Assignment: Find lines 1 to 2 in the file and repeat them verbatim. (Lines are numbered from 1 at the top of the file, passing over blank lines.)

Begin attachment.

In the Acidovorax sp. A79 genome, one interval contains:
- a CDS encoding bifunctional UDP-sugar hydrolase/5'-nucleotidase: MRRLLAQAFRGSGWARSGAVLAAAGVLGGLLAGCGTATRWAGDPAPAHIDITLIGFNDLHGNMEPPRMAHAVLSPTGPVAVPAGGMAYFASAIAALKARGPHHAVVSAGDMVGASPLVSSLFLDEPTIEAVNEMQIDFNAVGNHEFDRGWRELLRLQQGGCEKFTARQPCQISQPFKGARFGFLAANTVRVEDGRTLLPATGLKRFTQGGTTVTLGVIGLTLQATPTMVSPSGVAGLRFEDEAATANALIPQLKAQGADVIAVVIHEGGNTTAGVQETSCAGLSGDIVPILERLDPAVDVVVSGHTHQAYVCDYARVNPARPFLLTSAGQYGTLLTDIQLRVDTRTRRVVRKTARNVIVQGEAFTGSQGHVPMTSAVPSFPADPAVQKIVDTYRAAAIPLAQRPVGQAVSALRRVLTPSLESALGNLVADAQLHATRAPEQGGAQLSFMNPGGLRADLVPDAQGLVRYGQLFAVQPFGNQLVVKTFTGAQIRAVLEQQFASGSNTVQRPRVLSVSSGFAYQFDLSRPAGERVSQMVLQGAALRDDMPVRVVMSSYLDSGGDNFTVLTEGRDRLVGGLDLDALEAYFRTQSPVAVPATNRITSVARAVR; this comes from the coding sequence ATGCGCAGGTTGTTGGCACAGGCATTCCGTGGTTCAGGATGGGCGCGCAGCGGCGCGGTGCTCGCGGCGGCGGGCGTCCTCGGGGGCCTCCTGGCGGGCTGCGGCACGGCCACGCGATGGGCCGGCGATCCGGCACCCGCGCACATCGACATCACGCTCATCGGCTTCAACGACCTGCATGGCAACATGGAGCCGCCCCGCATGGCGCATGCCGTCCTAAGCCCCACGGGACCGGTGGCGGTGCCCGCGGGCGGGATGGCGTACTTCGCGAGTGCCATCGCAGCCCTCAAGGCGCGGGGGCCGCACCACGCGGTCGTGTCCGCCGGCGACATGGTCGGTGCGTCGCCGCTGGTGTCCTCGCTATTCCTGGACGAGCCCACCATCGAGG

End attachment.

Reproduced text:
In the Acidovorax sp. A79 genome, one interval contains:
- a CDS encoding bifunctional UDP-sugar hydrolase/5'-nucleotidase: MRRLLAQAFRGSGWARSGAVLAAAGVLGGLLAGCGTATRWAGDPAPAHIDITLIGFNDLHGNMEPPRMAHAVLSPTGPVAVPAGGMAYFASAIAALKARGPHHAVVSAGDMVGASPLVSSLFLDEPTIEAVNEMQIDFNAVGNHEFDRGWRELLRLQQGGCEKFTARQPCQISQPFKGARFGFLAANTVRVEDGRTLLPATGLKRFTQGGTTVTLGVIGLTLQATPTMVSPSGVAGLRFEDEAATANALIPQLKAQGADVIAVVIHEGGNTTAGVQETSCAGLSGDIVPILERLDPAVDVVVSGHTHQAYVCDYARVNPARPFLLTSAGQYGTLLTDIQLRVDTRTRRVVRKTARNVIVQGEAFTGSQGHVPMTSAVPSFPADPAVQKIVDTYRAAAIPLAQRPVGQAVSALRRVLTPSLESALGNLVADAQLHATRAPEQGGAQLSFMNPGGLRADLVPDAQGLVRYGQLFAVQPFGNQLVVKTFTGAQIRAVLEQQFASGSNTVQRPRVLSVSSGFAYQFDLSRPAGERVSQMVLQGAALRDDMPVRVVMSSYLDSGGDNFTVLTEGRDRLVGGLDLDALEAYFRTQSPVAVPATNRITSVARAVR; this comes from the coding sequence ATGCGCAGGTTGTTGGCACAGGCATTCCGTGGTTCAGGATGGGCGCGCAGCGGCGCGGTGCTCGCGGCGGCGGGCGTCCTCGGGGGCCTCCTGGCGGGCTGCGGCACGGCCACGCGATGGGCCGGCGATCCGGCACCCGCGCACATCGACATCACGCTCATCGGCTTCAACGACCTGCATGGCAACATGGAGCCGCCCCGCATGGCGCATGCCGTCCTAAGCCCCACGGGACCGGTGGCGGTGCCCGCGGGCGGGATGGCGTACTTCGCGAGTGCCATCGCAGCCCTCAAGGCGCGGGGGCCGCACCACGCGGTCGTGTCCGCCGGCGACATGGTCGGTGCGTCGCCGCTGGTGTCCTCGCTATTCCTGGACGAGCCCACCATCGAGG